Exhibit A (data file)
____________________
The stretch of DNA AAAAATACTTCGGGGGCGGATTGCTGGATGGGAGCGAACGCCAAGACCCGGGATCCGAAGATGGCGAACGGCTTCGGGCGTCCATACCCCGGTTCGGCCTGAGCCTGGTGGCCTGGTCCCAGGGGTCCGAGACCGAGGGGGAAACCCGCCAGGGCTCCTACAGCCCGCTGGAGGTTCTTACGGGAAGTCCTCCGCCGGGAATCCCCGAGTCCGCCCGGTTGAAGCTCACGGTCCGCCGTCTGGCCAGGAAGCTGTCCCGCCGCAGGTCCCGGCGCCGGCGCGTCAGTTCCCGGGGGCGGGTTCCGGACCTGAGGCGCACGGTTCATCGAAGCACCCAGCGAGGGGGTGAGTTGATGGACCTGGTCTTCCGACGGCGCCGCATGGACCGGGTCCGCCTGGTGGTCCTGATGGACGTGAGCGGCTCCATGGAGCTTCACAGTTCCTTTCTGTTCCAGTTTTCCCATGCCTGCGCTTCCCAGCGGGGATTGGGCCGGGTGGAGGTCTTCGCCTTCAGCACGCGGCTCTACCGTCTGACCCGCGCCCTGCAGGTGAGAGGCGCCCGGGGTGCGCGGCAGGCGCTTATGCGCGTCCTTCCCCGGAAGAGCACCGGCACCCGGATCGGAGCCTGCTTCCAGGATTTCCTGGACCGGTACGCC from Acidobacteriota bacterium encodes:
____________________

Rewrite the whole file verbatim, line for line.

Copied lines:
The stretch of DNA AAAAATACTTCGGGGGCGGATTGCTGGATGGGAGCGAACGCCAAGACCCGGGATCCGAAGATGGCGAACGGCTTCGGGCGTCCATACCCCGGTTCGGCCTGAGCCTGGTGGCCTGGTCCCAGGGGTCCGAGACCGAGGGGGAAACCCGCCAGGGCTCCTACAGCCCGCTGGAGGTTCTTACGGGAAGTCCTCCGCCGGGAATCCCCGAGTCCGCCCGGTTGAAGCTCACGGTCCGCCGTCTGGCCAGGAAGCTGTCCCGCCGCAGGTCCCGGCGCCGGCGCGTCAGTTCCCGGGGGCGGGTTCCGGACCTGAGGCGCACGGTTCATCGAAGCACCCAGCGAGGGGGTGAGTTGATGGACCTGGTCTTCCGACGGCGCCGCATGGACCGGGTCCGCCTGGTGGTCCTGATGGACGTGAGCGGCTCCATGGAGCTTCACAGTTCCTTTCTGTTCCAGTTTTCCCATGCCTGCGCTTCCCAGCGGGGATTGGGCCGGGTGGAGGTCTTCGCCTTCAGCACGCGGCTCTACCGTCTGACCCGCGCCCTGCAGGTGAGAGGCGCCCGGGGTGCGCGGCAGGCGCTTATGCGCGTCCTTCCCCGGAAGAGCACCGGCACCCGGATCGGAGCCTGCTTCCAGGATTTCCTGGACCGGTACGCC from Acidobacteriota bacterium encodes: